In the lane, last night’s frost has turned the rain puddles into icy patches.

The children are enjoying sliding as they wend their way to school, that only has two rooms, one large and the other small, the larger one has to be divided to accommodate the varying ages of the seventy children who attend. Standards one, two and three occupy the half close to the cloakroom and Standard four, five and six, the half near the main door.

The headmistress teaches the higher classes and is very strict. She keeps the cane tucked under her large desk and doesn’t hesitate to put it into regular use. Mrs Thompson teaches the lower standards and is a little less strict, but, likes to rap knuckles with a ruler. In the small room, Miss Fletcher takes the infants and babies classes (from three years old). She is sweet and kind so that all the children love her. The infants room has sliding doors with windows curtained by myriads of multi coloured glass beads to separate it from the larger room.
 
Nearing the school, the smell of fumes from the coke boiler becomes stronger and the large pipes that it heats are doing their job well as the children discover when they try warming themselves by sitting on them before lessons begin.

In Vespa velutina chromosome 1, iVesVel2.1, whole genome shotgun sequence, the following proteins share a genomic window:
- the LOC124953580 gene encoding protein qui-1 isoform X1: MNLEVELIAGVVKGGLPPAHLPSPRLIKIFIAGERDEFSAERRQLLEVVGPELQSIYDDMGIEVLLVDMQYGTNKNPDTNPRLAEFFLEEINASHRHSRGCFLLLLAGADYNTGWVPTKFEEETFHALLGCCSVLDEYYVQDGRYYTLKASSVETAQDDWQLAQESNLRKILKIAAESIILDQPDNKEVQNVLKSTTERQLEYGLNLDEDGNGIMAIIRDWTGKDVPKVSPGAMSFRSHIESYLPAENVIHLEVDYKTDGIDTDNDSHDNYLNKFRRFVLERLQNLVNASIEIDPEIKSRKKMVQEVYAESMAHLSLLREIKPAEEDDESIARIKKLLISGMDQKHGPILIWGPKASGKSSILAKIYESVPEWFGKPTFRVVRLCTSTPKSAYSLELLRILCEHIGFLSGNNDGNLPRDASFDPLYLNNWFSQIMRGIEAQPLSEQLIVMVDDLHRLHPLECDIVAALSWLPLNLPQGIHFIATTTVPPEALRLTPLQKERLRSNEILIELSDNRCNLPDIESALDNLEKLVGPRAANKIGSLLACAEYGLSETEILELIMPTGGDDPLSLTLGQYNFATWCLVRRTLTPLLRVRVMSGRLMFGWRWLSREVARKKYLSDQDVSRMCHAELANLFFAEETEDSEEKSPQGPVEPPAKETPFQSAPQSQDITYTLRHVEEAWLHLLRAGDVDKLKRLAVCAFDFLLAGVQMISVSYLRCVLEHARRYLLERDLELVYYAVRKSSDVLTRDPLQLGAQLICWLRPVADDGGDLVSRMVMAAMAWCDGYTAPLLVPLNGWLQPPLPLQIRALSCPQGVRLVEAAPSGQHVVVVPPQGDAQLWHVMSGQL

Playgrounds
The boys’ playground is at the front, facing the lane. It isn’t concreted and consists of ash and soil, little wonder the boys look grubby. The girls and infants playgrounds are concreted with a side gate dividing the two. Often in summer the girls climb over the school wall to play in Worsley’s field until a teacher finds out and stops their little game. Now it is music time, with the sounds of the old piano and children’s voices singing, “I ’ere shall remember that lovely Ash Grove”.

 

 

 

Village News 1928 – Toll Bar

The old Toll Bar is due to be disposed of, no more will strangers with horse and carts nor old vans be stopped at the gate to pay toll. “You see what’ll happen,” said one old villager, “We’ll get every Tom, Dick and Harry coming through now, we won’t know what we’ll be getting!”

Some enterprising person has made these miniature gates, replicas of our tall gate, and selling them, I wonder what Mr Turner will do now? He has sat in his little cab in collecting the toll, for years now.

 

 

 

 

 

 

All material on these pages is ©Edith Oughton 2006